R6.2 vs. R8

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I am an M user but I am interested in the R series. Perhaps foolishly, I asked to look at an R8 when I recently purchased a flash for my M6. Given it's size, I was surprised at how comfortable the R8 was.

I'm curious about one thing in particular: why do the R8 and R6.2 cost the same? The R8 would seem to be more advanced; is the R6.2 constructed more solidly?

I don't think the R series will make me abandon my Nikon AF gear (see why I like fast AF at http://www.dingoboy.com) but it's certainly interesting.

Regards, Fergus

-- Fergus Hammond (fhammond@adobe.com), November 09, 2000


Fergus, I also shoot mainly with Nikon AF and leica M, but had a chance to put together a small Leica R7 outfit a while back, which is similar to the two models you mentioned above. I can understand your attraction to the cameras. My R7 is built like a tank, has a great metering system and nice touches like mirror lock up, spot metering and a much easier to use AE lock than my Nikon. The lenses are also super solid and yes they are a bit sharper than most of my Nikkors, especially wide open. The camera is also slower to shoot with, and harder to manual focus than my Nikon N90S, which has a much more obvious "in focus/out of focus" image in the finder when trying to capture the correct focus point. I also still haven't gotten used to the way the lenses focus to infinity the opposite of the Nikkors, and I often turn the wrong way at first. I have come to the conclusion that I really do not need this Leica SLR, as it is a duplication of my Nikon stuff, where I also have a much more extensive lens assortment. That said, I enjoy using it whenever I pull it out, and I love looking at the images that hop off the page with that special look the Leica glass delivers. I can't get myself to sell it. I hope I haven't started to become a camera collector!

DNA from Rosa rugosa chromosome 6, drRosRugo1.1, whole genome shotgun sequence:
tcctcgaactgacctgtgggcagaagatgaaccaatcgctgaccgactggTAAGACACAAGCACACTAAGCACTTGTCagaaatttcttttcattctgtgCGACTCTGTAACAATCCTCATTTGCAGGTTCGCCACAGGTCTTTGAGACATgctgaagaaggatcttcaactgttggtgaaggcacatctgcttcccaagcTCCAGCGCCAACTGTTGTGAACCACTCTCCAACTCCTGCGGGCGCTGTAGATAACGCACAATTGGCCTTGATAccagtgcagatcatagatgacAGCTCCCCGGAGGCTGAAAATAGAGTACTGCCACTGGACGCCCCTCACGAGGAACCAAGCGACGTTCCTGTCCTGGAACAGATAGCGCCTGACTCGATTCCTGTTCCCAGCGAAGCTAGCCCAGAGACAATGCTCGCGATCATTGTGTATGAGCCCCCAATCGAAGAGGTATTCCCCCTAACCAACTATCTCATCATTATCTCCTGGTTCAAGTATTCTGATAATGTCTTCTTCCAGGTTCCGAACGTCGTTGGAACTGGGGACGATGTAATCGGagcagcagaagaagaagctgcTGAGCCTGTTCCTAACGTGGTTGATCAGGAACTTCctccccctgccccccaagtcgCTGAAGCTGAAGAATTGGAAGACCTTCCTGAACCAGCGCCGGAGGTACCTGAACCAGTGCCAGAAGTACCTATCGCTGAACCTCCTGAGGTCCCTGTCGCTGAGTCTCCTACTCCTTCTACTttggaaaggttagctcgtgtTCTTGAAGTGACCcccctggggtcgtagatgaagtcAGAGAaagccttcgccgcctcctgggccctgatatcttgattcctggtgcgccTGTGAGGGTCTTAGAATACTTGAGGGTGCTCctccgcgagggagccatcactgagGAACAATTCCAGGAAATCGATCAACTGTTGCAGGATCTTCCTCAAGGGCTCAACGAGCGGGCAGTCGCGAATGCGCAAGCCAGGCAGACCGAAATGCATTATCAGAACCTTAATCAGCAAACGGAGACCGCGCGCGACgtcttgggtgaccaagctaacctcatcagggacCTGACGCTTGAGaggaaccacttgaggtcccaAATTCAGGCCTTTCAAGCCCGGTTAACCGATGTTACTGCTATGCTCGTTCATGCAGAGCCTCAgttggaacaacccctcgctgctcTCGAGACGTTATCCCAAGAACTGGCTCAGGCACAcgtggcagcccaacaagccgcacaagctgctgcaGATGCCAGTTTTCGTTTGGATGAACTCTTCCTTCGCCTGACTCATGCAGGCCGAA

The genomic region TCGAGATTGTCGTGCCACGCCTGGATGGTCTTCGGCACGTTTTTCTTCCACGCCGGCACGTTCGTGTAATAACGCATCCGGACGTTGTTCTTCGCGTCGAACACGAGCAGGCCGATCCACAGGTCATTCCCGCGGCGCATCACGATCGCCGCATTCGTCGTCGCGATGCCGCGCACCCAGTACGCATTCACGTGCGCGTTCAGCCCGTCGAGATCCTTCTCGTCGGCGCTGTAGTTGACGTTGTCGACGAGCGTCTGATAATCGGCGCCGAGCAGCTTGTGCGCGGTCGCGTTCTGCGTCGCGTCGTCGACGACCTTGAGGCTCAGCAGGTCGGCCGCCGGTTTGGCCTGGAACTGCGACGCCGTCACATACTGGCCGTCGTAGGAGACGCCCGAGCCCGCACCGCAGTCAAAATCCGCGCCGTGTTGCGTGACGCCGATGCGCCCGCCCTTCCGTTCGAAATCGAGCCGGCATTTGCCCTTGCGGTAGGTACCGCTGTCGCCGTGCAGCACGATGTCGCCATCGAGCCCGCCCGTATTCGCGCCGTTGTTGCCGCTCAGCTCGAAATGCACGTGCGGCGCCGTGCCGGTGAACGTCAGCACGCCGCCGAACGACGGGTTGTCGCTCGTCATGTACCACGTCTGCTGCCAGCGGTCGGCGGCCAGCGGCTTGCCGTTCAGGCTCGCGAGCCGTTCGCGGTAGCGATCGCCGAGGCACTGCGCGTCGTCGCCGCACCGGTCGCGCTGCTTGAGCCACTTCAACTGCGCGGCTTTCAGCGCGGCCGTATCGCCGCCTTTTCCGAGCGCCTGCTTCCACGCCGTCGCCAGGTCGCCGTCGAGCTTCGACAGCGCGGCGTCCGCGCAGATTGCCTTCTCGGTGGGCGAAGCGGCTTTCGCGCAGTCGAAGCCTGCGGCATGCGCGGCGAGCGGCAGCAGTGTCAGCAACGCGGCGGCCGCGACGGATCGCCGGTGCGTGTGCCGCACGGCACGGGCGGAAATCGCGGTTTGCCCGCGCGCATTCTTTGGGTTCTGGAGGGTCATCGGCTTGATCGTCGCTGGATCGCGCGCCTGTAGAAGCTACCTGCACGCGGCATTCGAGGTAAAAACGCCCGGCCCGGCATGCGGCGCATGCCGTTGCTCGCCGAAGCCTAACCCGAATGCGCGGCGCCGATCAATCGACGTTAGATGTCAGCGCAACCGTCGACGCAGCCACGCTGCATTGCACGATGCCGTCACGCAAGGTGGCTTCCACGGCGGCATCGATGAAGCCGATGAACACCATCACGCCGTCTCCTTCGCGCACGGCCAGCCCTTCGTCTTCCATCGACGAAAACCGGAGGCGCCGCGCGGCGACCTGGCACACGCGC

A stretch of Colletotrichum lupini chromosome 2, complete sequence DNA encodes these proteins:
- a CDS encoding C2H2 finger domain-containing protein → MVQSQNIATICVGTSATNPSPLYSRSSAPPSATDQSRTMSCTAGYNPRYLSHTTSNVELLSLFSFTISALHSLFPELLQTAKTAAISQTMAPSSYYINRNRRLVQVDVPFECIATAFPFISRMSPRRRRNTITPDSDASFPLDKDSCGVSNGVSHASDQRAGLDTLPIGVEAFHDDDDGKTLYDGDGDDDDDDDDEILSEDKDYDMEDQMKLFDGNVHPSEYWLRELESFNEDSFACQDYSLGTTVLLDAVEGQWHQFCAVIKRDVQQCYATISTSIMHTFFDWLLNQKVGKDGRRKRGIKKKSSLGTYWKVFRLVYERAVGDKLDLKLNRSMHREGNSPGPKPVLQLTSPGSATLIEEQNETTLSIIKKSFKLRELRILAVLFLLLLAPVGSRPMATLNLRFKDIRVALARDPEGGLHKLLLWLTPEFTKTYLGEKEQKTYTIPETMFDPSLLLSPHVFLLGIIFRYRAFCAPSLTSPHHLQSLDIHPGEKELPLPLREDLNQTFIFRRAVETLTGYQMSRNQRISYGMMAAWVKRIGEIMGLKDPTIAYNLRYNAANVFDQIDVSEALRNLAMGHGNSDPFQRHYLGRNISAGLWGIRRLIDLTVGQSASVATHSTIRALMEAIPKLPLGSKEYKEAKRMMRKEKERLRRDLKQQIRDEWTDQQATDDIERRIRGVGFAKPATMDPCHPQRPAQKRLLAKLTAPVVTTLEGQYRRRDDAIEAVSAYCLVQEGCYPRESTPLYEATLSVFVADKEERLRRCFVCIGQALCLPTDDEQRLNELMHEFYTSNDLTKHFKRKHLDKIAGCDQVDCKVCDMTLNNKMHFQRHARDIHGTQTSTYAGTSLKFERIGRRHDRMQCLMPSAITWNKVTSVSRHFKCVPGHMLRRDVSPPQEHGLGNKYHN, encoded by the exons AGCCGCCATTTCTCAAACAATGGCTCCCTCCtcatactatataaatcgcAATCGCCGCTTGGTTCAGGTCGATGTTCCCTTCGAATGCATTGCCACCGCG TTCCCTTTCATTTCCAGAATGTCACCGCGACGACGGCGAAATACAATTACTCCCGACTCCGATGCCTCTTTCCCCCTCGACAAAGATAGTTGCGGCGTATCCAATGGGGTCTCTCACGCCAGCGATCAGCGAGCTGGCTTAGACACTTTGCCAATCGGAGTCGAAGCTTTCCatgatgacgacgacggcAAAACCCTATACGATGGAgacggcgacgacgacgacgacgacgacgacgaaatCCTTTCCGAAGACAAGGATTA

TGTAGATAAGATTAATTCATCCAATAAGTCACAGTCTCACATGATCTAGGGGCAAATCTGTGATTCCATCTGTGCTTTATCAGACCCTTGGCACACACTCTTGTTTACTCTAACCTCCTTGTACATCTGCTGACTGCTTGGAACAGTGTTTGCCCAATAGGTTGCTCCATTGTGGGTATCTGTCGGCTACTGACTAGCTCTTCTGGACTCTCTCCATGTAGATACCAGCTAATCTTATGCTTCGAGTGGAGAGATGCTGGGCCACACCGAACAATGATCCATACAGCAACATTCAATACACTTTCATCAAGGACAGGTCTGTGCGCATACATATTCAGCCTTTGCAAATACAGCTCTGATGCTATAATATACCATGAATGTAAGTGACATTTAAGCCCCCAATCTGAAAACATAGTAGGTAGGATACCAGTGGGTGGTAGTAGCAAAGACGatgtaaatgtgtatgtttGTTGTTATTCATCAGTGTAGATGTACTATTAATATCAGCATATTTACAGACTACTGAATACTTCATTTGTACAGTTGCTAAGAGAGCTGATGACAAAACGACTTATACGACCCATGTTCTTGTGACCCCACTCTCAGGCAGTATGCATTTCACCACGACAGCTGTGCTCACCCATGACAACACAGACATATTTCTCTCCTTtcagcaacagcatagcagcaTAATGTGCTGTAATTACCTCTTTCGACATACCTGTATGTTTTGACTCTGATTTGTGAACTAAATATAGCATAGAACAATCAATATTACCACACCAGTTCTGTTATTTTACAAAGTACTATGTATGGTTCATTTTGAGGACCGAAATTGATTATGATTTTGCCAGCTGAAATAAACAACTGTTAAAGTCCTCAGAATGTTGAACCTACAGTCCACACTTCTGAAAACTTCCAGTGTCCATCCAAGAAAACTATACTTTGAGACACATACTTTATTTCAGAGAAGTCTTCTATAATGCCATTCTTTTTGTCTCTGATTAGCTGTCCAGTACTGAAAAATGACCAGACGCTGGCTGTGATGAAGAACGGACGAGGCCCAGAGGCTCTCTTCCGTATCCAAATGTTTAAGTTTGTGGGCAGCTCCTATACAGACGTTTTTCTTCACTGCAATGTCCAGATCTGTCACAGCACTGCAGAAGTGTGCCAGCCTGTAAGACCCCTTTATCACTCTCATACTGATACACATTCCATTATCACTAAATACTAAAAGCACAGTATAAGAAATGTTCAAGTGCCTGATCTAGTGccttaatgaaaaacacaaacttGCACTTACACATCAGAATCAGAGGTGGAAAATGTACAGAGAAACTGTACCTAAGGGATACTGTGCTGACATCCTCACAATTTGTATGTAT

-- Andrew Schank (aschank@flash.net), November 10, 2000.

The R 6.2 is purely mechanical. It can work without batteries, except for the meter. It's just a guess, but the R 6.2 is probably costlier to build...

-- Xavier Colmant (xcolmant@powerir.com), November 10, 2000.

I think the answer is that they have always priced the R6 and the current auto-R the same price, so they are not go to reduce any prices just because they introduce a new model (well the R8 is not so new). The manufacturing cost is only some of the story. Essentially they probably cost about the same to produce, the R8 probably a bit more is my guess, but they need to make the same profit on any R camera they sell since they are essentially selling to the same market. As it happens for Leica it is just as well as the R6.2 is outselling the R8.

They are both really excellent cameras - ergonomic and practical if you like to be in control. The R8 is the best ergonomically of any camera that I have used, but it is a little large, so I stick with my R6.2 which is wonderful. If I had money to burn I might possibly invest in the R8 too.

-- Robin Smith (rsmith@springer-ny.com), November 10, 2000.

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